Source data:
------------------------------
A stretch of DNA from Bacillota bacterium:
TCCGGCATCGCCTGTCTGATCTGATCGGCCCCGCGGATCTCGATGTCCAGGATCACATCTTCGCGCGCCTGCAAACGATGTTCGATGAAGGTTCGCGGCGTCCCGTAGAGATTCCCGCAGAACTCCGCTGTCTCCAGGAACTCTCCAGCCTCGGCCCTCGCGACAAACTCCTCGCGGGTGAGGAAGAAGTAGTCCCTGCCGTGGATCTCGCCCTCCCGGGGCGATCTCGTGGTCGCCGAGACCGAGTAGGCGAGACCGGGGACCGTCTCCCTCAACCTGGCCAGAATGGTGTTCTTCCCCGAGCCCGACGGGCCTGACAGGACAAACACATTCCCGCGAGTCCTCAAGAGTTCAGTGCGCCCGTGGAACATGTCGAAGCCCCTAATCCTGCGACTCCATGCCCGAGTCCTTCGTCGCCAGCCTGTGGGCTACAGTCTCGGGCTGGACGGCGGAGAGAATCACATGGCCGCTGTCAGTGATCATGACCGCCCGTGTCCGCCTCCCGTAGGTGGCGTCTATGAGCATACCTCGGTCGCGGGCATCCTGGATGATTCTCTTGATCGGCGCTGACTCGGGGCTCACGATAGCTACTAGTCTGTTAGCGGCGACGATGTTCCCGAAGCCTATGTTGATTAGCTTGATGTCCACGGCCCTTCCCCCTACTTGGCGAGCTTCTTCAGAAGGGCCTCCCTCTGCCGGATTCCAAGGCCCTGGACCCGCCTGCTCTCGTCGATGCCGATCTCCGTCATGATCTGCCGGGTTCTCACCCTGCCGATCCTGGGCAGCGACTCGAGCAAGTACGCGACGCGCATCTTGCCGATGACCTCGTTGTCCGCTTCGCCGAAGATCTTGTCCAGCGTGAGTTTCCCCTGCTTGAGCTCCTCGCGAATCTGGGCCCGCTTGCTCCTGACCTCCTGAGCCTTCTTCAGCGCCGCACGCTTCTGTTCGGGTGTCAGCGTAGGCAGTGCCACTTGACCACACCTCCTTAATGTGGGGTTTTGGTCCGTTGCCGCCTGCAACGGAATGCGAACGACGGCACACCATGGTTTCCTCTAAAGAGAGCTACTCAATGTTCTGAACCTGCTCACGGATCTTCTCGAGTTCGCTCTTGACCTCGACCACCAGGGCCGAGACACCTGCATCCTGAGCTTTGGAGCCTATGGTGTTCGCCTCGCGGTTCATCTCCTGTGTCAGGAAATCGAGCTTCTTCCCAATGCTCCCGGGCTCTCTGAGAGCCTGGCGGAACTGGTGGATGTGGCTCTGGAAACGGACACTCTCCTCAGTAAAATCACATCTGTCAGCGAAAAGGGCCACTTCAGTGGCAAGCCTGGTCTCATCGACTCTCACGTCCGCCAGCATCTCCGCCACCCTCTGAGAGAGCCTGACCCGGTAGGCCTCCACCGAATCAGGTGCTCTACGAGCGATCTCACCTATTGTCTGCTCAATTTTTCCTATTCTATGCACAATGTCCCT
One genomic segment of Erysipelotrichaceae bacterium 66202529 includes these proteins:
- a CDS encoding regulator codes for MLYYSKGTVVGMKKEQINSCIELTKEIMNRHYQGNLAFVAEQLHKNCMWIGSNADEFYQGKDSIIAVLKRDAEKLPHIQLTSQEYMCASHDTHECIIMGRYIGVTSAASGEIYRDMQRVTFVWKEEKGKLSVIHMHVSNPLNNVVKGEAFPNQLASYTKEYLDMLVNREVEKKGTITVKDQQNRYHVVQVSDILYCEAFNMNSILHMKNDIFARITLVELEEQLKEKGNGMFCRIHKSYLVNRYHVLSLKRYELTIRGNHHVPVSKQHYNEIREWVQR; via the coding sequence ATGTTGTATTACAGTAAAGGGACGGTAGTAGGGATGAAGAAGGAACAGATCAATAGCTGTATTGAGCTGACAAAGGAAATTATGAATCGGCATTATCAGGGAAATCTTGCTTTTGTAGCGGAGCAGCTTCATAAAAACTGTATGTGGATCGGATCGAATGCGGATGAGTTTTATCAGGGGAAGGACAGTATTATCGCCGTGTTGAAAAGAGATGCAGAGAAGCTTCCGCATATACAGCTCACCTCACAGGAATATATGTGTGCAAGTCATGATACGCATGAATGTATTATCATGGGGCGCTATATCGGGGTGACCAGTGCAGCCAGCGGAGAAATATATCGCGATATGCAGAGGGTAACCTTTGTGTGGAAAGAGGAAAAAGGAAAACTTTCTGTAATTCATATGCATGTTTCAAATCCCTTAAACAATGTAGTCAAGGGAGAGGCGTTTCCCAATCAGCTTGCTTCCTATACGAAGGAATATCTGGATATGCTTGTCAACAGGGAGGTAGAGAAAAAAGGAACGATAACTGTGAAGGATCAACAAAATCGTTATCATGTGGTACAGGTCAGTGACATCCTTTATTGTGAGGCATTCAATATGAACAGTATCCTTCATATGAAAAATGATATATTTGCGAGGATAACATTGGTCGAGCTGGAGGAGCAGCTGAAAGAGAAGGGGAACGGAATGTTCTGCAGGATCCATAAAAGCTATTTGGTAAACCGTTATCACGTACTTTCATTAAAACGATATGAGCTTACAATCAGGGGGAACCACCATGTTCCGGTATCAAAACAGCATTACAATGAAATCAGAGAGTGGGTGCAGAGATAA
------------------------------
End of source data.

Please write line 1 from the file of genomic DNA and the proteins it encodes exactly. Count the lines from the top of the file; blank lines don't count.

A stretch of DNA from Bacillota bacterium: